hey, i would like to share with you about my passion for the Old Testament (OT). my students call me 'rabbi' or 'reb' for short.
the reb's passion in life (apart from God and wife and family) is the OT.
the reb used to teach the OT in a seminary. he also does a lot of weekend teaching and preaching in churches. and he writes and authored 9 books...
In a Jerusalem tunnel, a glimpse of an ancient war
By MATTI FRIEDMAN - Associated Press | AP – 22 hrs ago
Dan Balilty - In this picture taken Tuesday, Aug. 2, 2011, Eli Shukron, an Israel Antiquities
Authority archaeologist cleans stones making part of an underground section of the Western
Wall at the end of what …more
JERUSALEM (AP) — The excavation of an ancient drainage tunnel beneath Jerusalem has yielded a sword, oil lamps, pots and coins abandoned during a war here 2,000 years ago, archaeologists said Monday, suggesting the finds were debris from a pivotal episode in the city's history when rebels hid from Roman soldiers crushing a Jewish revolt.
The tunnel was built two millennia ago underneath one of Roman-era Jerusalem's main streets, which today largely lies under an Arab neighborhood in the city's eastern sector. After a four-year excavation, the tunnel is part of a growing network of subterranean passages under the politically combustible modern city.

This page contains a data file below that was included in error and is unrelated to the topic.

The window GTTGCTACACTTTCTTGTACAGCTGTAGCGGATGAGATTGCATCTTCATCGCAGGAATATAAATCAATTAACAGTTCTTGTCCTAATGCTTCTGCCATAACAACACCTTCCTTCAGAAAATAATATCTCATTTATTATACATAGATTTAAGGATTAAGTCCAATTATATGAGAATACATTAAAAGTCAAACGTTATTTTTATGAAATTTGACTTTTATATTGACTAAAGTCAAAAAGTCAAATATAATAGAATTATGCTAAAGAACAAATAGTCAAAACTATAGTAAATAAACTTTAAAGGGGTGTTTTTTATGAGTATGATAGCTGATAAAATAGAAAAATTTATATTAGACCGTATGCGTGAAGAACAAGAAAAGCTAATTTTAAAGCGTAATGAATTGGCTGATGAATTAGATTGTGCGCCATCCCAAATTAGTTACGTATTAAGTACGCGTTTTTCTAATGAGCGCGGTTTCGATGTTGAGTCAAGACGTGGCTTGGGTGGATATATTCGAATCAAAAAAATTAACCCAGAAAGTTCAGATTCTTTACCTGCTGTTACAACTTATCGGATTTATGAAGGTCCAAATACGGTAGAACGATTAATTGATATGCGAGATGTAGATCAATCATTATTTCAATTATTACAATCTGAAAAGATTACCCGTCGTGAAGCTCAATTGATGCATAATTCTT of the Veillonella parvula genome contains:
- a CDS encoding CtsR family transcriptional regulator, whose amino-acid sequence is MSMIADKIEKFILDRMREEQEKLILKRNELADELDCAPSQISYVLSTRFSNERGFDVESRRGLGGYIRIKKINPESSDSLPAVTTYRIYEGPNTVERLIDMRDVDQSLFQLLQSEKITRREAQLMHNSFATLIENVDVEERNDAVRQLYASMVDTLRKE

The tunnel was intended to drain rainwater, but is also thought to have been used as a hiding place for the rebels during the time of the Second Temple in Jerusalem. That temple was razed, along with much of the city, by Roman legionnaires putting down the Jewish uprising in 70 A.D.
On Monday, archaeologists from the Israel Antiquities Authority unveiled a sword found in the tunnel late last month, measuring 24 inches (60 centimeters) in length and with its leather sheath intact. The sword likely belonged to a member of the Roman garrison around the time of the revolt, the archaeologists said.
"We found many things that we assume are linked to the rebels who hid out here, like oil lamps, cooking pots, objects that people used and took with them, perhaps, as a souvenir in the hope that they would be going back," said Eli Shukron, the Israel Antiquities Authority archaeologist in charge of the dig.